Your eCommerce strategy checklist

Identify gaps within your eCommerce strategy and do what's right for your brand

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Startups and big brands alike should review their eCommerce strategy

Vinny O’Brien, Head of Marketplaces at Luzern, was recently invited to the AIB Start-Up Academy to share his thoughts on how start-ups can make the most out of their eCommerce strategy. Here are his steps on identifying gaps within it and how to address them.

eCommerce is about more than just buying and selling t-shirts online. On a daily basis we interact on mobile banking, we use government tenders and we pay utility bills online.

All of these are forms of eCommerce. They are a series of steps that can enhance a business, with their own set of operational and cost implications. Whether your brand is offered online only, through distributors or in a retail outlet, eCommerce is the glue that holds each step on customer purchase path together.

 

Developing and reviewing your eCommerce strategy

So how do you decide where and when to engage? The first step is relating to the audience you’re trying to capture. If you understand your target market properly you will know where eCommerce fits within your organization. Consider the following as a general path to launch, for a brand or product:

  • Market analysis
  • Forecasting
  • Marketing plan
  • Launch
  • Sales
  • Promotional activity
  • Order management
  • Payment processing
  • Inventory management
  • Order fulfillment
  • Shipping and/or distribution
  • Customer service
  • Post-sale communication

 

Every single step along this path to launch can gain from the right eCommerce strategy. Your understanding of your target market will tell you where it fits in your organization.

For example, you might require a simple customer service function, such as a staff member at a desk or a general email inbox. Or, if your audience has a larger geographical reach, you might require a multi-lingual customer service function or a 24-hour customer service function.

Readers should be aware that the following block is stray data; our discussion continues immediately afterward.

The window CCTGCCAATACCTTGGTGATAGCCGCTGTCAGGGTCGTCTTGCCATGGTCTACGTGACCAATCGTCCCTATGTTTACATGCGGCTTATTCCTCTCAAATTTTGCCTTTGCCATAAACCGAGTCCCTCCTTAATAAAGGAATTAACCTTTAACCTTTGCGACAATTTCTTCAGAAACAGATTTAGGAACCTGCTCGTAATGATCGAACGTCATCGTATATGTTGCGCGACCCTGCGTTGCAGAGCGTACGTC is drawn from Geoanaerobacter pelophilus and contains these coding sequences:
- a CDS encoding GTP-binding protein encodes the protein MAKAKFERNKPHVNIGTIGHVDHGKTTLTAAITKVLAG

You need to understand how your brand can gain from the right eCommerce strategy for each of these touch points to be aware of the natural steps you need to take and when.

 

How to build trust in your eCommerce platform

When entering a new market, your brand will never reach a critical mass of customers unless they trust that they can enter a financial relationship with your organization. For aggressive start-ups, leveraging blue chip companies such as PayPal can validate your brand by association.

For brands that want to truly scale it is vital to operate using an eCommerce platform that is PCI compliant from the beginning. This will ensure that you seize opportunity wherever there is demand for your product – not matter if this is local or global.

 

3 key considerations for your eCommerce platform

Break down costs and revenue opportunity

Some brands will jump two feet into the eCommerce wagon because that’s what is right for them. But many start-ups don’t consider how broad eCommerce is. If you are in a small company, some things are more difficult than others to manage yourself, and some things have a bigger revenue opportunity than others.

Make things easy for your customer

This is a common to both big brands and smaller brands alike. Enhancing your fulfilment options should be a key consideration. Paying for shipping is something people are willing to do if they can get something quicker and in a more convenient location. Where it was inequitable for some businesses to look at these options three years ago, it’s worth revisiting now because the cost of it has come down.

Leverage your existing network

Use the network you have and get people to influence on your behalf. If you’re using social media, think about how you can get your customers to talk about your product. Identify who can be key influences in your market and who your target customers respond to. Last Black Friday, Oprah Winfrey picked one of Jawbone's products as a perfect stocking filler, giving the brand huge exposure on national US television and on social media. Every brand is different and not everyone can count on such a huge endorsement but the bottom line is that you have customers that care about your product - you just have to give them a platform to let everyone know about it.

 

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